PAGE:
Scotland’s wave and tidal-energy industry is in a battle for cash from the EU.
But the man driving forward the country’s big push towards turning the power of the waves into power for our homes is confident all will not be lost after the UK quits the bloc.
Tim Hurst, managing director of Inverness-based development body Wave Energy Scotland (WES) said yesterday there were tens of millions of pounds of EU funding supporting new wave, tidal and other renewable-energy technologies across Scotland.
Some of this is channelled through the EU’s Horizon 2020 programme.
Horizon 2020 covers research and development projects taking place not just within the union, but also in Norway and Israel and Mr Hurst hopes Scotland can continue to reap the benefits long after Brexit.
“My hope is that whenever we leave the EU we can remain in the programme as an associate country,” he said, adding: “There are no hard and fast rules.”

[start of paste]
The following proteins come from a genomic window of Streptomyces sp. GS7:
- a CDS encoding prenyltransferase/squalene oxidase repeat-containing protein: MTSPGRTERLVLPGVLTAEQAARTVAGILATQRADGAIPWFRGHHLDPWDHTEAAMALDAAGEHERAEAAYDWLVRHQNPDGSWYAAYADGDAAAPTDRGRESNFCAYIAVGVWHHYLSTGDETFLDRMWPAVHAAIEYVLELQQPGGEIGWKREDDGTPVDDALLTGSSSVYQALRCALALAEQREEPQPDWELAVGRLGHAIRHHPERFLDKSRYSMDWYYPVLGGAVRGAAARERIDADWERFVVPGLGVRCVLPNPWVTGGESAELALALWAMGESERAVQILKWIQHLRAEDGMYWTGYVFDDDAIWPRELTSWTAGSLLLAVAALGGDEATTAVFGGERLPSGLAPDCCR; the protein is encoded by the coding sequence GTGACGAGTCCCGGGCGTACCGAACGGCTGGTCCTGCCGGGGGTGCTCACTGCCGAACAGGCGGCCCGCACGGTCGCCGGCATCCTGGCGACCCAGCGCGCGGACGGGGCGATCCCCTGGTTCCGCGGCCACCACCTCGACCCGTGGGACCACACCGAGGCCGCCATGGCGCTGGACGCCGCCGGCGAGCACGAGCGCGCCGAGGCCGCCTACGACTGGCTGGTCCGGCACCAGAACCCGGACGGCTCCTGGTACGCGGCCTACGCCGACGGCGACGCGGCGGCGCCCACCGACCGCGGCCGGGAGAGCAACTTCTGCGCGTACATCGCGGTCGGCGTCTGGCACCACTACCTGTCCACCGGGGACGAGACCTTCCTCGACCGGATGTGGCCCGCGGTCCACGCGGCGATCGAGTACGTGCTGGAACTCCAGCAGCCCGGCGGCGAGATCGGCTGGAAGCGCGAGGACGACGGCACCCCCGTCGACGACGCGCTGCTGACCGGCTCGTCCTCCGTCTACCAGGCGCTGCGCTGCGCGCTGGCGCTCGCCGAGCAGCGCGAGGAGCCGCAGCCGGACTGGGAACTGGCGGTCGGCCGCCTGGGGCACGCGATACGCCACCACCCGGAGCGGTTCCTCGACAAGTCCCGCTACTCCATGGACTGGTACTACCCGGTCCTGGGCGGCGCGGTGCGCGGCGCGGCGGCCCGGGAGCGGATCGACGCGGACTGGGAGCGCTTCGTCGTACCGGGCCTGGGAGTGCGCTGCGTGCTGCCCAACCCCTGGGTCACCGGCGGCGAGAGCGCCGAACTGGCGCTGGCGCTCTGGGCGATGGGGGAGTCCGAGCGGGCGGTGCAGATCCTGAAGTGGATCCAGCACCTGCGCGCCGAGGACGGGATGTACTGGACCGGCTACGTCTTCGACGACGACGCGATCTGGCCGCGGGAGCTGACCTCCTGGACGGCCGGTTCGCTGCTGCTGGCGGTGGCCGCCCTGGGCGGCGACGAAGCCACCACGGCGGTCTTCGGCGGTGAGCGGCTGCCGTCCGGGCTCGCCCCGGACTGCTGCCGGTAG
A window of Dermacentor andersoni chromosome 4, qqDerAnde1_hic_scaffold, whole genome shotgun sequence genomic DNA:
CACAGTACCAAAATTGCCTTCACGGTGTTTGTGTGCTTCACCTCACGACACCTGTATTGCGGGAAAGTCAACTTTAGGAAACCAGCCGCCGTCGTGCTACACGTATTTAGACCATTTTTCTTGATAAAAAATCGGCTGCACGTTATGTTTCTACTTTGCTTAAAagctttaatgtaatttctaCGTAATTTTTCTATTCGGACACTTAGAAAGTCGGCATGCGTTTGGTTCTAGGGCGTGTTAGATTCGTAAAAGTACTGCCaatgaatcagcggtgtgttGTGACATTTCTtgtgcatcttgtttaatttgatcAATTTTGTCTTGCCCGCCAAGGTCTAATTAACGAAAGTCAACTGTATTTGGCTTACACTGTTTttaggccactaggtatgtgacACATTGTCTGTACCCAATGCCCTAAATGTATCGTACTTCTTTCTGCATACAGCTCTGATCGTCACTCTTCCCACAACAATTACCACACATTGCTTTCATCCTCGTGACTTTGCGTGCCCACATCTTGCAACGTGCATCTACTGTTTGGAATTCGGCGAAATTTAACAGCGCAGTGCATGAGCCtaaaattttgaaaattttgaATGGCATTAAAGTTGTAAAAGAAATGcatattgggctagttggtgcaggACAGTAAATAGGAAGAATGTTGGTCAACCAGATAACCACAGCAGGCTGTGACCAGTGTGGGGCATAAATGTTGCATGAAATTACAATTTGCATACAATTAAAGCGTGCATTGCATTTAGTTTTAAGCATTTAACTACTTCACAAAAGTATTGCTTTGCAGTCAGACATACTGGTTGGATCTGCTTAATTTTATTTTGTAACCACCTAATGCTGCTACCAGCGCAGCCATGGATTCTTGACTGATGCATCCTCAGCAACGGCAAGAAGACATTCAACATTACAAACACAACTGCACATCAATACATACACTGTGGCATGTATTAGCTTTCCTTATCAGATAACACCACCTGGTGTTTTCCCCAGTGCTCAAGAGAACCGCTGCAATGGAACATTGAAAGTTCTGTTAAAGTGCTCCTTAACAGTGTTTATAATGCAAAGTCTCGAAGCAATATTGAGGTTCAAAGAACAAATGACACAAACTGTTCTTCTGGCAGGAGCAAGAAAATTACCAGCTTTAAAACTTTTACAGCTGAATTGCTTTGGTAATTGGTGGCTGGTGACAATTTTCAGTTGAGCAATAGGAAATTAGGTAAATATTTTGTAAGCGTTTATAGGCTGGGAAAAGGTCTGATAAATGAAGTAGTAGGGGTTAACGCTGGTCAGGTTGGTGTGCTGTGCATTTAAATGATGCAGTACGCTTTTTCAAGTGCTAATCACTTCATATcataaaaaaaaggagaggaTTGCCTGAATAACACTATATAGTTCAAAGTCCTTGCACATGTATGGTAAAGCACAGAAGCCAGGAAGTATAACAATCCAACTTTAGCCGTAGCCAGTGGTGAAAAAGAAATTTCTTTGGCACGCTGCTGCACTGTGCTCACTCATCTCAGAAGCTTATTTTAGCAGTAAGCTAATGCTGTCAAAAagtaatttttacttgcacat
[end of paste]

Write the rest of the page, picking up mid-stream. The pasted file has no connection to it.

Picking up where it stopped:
Either way, the industry is looking for a lot more support from politicians in London.
Mr Hurst said: “While the UK Government wants to lower energy costs for consumers and so is reducing the amount of subsidies, they also want to meet their environmental and emissions targets.
“But there is not enough focus on emerging technologies and if we don’t invest in research and development now, these will never be an option.”
And he warned: “I see no indication there will be any major change of policy.”
Mr Hurst said the industry was learning lessons from failed funding models of the past.
He added: “The industry was moving too quickly out of early stage development into commercialisation at a high cost. The venture-capitalist funders were just looking for a quick exit.”
Bigger devices were favoured because of their greater subsidy potential, he said, adding: “We’ve learned some very good lessons.”
“We now have a different, procurement, model and a competitive development programme instead of grants.”
Scottish Government funding worth £10million through the annual Saltire Prize competition is supporting a “significant technology programme,” Mr Hurst said.
The prize challenge committee is currently considering options for “reshaping” the competition to “better reflect the circumstances of the wave and tidal sectors”.